Be clear about your goal. If you want more organic reach (i.e., more likes and followers), increasing the prize or promoting tagging might be the most effective. If you want to increase visibility, comments and shares are more important than likes. Likes don’t move content up in the timeline as much as comments and shares.
When ArtsBoston does ticket giveaways, they will invite people to tag friends. Getting people to comment and share the post is a great way to generate organic engagement.
How can we use social media to collect email addresses?
Facebook and InstaStories both have a question feature that would allow you to collect email addresses. You should put up a sign up button on your Facebook page. Ticket giveaway posts are another way to collect email addresses.
We have a page for our organization and an event page for our festival, does that split our traffic? Should we be driving traffic to the core organization page instead of the event?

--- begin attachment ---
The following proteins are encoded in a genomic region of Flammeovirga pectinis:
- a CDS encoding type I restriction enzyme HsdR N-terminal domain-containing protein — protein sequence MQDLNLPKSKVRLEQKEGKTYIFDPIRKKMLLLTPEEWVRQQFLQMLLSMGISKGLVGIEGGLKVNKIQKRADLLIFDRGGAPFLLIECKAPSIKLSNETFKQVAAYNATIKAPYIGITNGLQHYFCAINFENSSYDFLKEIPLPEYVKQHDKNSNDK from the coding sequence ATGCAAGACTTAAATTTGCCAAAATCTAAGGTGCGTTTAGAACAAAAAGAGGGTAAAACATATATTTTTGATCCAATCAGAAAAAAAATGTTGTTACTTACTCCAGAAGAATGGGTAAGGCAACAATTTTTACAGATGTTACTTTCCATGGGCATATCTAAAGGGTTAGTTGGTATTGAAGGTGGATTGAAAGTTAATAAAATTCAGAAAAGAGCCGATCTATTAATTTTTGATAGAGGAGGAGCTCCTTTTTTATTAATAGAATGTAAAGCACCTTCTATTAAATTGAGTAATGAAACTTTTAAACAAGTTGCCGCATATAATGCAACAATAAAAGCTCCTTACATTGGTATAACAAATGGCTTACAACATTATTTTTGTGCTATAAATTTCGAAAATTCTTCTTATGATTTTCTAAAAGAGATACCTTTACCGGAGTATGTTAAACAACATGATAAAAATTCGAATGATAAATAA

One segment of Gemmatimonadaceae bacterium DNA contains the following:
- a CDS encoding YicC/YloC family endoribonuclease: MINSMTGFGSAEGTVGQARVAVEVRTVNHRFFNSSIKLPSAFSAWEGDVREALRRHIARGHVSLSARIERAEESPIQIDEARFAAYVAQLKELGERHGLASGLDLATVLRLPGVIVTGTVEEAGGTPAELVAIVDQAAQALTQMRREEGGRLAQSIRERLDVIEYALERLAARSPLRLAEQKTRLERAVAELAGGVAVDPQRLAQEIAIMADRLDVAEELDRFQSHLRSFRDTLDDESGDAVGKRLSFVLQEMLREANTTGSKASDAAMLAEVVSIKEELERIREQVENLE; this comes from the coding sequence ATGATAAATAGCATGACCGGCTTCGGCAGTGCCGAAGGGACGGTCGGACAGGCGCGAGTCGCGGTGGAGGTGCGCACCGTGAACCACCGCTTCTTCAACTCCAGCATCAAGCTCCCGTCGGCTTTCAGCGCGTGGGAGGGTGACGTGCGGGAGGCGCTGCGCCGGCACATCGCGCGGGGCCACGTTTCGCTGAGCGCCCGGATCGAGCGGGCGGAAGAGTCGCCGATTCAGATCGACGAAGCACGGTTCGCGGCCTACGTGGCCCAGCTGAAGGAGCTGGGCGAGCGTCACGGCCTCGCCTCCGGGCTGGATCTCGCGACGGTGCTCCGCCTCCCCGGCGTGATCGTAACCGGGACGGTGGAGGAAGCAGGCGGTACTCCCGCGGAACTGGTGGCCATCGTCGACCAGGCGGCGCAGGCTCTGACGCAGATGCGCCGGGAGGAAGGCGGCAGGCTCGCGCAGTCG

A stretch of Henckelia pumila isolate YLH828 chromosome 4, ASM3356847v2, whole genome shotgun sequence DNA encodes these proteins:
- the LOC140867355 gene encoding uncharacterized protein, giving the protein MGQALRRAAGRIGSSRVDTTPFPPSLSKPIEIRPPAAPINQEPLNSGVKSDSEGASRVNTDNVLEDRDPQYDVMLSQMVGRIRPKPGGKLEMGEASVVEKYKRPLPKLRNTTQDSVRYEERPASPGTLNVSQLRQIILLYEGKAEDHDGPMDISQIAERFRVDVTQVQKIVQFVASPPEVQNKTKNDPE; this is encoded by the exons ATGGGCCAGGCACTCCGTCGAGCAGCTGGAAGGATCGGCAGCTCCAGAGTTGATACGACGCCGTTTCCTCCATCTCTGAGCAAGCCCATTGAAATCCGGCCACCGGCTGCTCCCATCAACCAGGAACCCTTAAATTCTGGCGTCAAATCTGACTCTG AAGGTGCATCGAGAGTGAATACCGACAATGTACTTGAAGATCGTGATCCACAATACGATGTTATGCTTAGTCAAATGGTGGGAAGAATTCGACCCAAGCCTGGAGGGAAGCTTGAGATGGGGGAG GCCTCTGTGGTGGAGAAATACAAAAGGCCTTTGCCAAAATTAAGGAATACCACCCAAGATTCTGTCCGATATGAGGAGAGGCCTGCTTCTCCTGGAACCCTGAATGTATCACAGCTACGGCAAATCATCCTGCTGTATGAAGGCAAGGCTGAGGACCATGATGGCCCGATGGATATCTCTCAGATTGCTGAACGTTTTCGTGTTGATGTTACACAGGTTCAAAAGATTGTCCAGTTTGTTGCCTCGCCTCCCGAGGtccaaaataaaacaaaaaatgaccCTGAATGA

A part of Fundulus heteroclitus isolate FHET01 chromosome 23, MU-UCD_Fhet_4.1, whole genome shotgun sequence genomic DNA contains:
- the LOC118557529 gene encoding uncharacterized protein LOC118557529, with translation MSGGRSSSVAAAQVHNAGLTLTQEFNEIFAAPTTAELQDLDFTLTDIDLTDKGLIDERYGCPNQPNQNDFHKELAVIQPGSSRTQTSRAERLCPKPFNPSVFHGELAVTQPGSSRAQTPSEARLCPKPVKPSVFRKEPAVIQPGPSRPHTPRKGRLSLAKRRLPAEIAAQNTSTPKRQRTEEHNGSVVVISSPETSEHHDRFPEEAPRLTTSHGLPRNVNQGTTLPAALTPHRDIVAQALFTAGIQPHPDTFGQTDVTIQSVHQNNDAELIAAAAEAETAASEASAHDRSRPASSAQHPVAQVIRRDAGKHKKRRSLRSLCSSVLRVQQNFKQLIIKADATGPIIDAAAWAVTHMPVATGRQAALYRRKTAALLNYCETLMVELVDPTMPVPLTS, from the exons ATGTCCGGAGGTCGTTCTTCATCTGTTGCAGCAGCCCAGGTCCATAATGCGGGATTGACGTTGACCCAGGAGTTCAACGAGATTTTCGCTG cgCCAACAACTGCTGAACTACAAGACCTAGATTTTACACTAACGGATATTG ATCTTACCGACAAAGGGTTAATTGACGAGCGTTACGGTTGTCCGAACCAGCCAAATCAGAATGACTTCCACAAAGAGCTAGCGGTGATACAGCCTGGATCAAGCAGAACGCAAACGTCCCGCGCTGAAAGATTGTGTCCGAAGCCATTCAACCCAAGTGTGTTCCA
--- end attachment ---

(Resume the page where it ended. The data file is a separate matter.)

You should definitely create a Facebook event for each of your events, it does not split your traffic. You can keep retargeting people who say they are interested in attending and can use it to build organic interest. Think of your event as content. It’s not competing for your organization page, it’s actually content for your page.
What are your tips for optimizing video and images?
For video it’s about the length, and remember people are often viewing on their phones on silent. Make sure the first few seconds are visually striking and that there’s explanatory text so people know what they are looking at. Keep to under a minute, most people will only look at first 15 seconds.
For images note that Facebook doesn’t like text heavy images. Optimize the size for Instagram – 1080 x 1080 pixels.
Additional Webinar Recordings
Social Media for Festivals (2019)
Social Media for Festivals (2017)
Finding and Keeping Audiences for Festivals Webinar Recording (2017)